The Power of Political Fiction

An Interview with Tony Christini by Mike Palecek

[Initial questions by Mike Palecek. Other questions supplemented, per request.]

Q: Why use fiction as a tool for social change?

Fiction can be engaging and effective as a tool for social change. How do we know? Lots of ways – including careful studies such as Michael Hanne’s book The Power of the Story: Fiction and Political Change that document the extensive social, political, and cultural effects of “political fiction” and the ways in which governments and individuals have used and feared and counted on the public (and private) power of political fiction.  Take the case of Pakistan today which has banned all fiction imports from India. Pakistan has no such wholesale ban on nonfiction (“technical, professional, and religious” nonfiction books are allowed). Even if the author is Pakistani but the book was published in India, it’s disallowed, apparently because the state of Pakistan fears that the power and influence of fiction will undermine its control. In this case, fiction is even more feared than nonfiction. And why shouldn’t it be, given its very influential history and nature, in public and private realms both? 

Q: What makes fiction so powerful?

The power of fiction comes from a variety of sources, including its popular forms, and often its many vivid emotional, intellectual, moral, and aesthetic layers of appeal, and so on. Its personal nature. People often get involved in working for social change based on personal connections and personal experiences. And personal experience, character based experience – both private and public – forms the heart of what fiction is.

Q: Why Tom Clancy on every small-town library shelf for the past many years, but no Tony Christini or Andre Vltchek?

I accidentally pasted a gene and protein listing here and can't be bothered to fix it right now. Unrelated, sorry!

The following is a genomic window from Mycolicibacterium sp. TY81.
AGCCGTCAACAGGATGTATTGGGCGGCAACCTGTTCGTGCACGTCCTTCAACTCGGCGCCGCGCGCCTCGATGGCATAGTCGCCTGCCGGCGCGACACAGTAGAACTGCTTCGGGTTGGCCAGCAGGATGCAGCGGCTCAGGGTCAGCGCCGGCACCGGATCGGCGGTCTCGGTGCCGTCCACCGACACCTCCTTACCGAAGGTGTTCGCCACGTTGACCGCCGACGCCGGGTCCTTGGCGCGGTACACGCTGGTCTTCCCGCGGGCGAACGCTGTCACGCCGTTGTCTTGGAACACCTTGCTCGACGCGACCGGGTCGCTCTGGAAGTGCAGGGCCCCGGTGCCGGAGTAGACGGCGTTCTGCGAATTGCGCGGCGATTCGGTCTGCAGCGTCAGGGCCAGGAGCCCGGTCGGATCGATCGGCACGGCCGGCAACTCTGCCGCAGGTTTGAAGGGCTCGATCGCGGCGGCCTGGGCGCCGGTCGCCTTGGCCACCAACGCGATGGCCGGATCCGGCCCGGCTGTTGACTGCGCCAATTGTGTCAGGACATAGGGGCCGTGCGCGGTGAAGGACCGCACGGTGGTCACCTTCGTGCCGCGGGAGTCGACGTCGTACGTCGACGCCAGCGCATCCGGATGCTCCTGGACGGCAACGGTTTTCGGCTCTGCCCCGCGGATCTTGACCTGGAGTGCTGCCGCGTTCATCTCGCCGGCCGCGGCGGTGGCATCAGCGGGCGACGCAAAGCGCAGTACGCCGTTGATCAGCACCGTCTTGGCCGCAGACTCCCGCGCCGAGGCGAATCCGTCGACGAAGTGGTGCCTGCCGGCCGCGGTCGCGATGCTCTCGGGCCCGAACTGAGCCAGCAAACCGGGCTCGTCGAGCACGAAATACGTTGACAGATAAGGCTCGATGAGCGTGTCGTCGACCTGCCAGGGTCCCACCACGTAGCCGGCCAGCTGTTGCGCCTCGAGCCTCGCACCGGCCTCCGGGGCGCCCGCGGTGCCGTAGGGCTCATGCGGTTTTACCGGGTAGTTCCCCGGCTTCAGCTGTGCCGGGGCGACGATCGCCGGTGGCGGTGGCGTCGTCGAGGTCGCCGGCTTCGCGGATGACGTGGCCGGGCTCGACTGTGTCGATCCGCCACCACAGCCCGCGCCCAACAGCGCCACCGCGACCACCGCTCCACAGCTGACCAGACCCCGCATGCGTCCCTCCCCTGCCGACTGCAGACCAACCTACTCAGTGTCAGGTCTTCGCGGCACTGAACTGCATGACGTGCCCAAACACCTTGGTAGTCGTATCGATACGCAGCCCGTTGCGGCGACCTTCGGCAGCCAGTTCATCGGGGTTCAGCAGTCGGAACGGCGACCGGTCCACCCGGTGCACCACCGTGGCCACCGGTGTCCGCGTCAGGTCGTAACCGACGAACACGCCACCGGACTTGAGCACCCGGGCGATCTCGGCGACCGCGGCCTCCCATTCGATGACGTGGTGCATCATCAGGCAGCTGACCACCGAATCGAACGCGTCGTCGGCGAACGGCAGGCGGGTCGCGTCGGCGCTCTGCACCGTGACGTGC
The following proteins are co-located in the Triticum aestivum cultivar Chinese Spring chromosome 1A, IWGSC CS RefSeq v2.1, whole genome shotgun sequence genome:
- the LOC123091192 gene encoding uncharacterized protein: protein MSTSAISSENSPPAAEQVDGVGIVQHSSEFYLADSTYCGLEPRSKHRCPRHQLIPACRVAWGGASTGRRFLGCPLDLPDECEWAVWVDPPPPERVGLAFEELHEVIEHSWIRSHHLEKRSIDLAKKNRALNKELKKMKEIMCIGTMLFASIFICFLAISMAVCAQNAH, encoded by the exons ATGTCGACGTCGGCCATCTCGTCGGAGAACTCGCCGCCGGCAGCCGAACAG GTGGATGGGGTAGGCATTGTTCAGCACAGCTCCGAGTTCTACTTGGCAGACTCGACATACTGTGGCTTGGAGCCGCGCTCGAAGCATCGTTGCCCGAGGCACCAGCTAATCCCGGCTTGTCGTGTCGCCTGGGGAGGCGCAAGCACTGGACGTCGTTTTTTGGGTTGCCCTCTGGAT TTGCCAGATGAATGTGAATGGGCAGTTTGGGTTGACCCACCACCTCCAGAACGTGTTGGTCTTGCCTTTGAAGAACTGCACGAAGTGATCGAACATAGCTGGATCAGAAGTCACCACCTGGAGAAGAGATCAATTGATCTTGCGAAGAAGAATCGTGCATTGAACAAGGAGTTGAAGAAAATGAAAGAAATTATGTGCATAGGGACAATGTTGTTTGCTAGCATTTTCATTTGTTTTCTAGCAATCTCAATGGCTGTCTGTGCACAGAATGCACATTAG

Huge selling novelists Tom Clancy, John Grisham, Michael Crichton all write political fiction. That’s not all that their fiction is, but that’s a big part of it. Their political persuasion is generally liberal or conservative or reactionary, and so it mainly supports the status quo (often accompanied by either some power-approved reformation or deformation or both). 

 The primary political fiction of Mainstay Press, on the other hand, is progressive – in the sense that it is informed by a worldview that understands the need to revolutionize the economy to make it democratic, and the need to otherwise revolutionize the distribution of power so that poverty and extreme wealth and unemployment are essentially eliminated, so that health care (and not just health insurance) is amply provided universally, and so that the country and the world can move far forward – toward real democracy and a humane equality of condition, in part as outlined, for one place, in the Universal Declaration of Human Rights.

Q: Does anyone want to read political fiction? Or do people prefer to turn to nonfiction for political insight and cultural criticism?

People read a lot of political fiction, a lot of culturally critical fiction. Look at all the sales of Clancy, Grisham, Crichton, and many others. These authors write fiction that is largely politically motivated, or at least politically actuated. It’s far from progressive political fiction, but there is no reason to think there is not a large, populist audience for progressive views. Just take for example an anti-war novel regarding Iraq. Both before and after the war the majority of people in the US, let alone the world, were against the war. Only a brief period in which state propaganda held sway was this not the case in the US So evidence exists that anti-war novels would be quite popular and profitable, if publishers were willing to solicit and publish them. It appears that the economic incentive exists to publish such fiction, but not the decisive political incentive. [More on this and on some of the other comments in this interview, here.]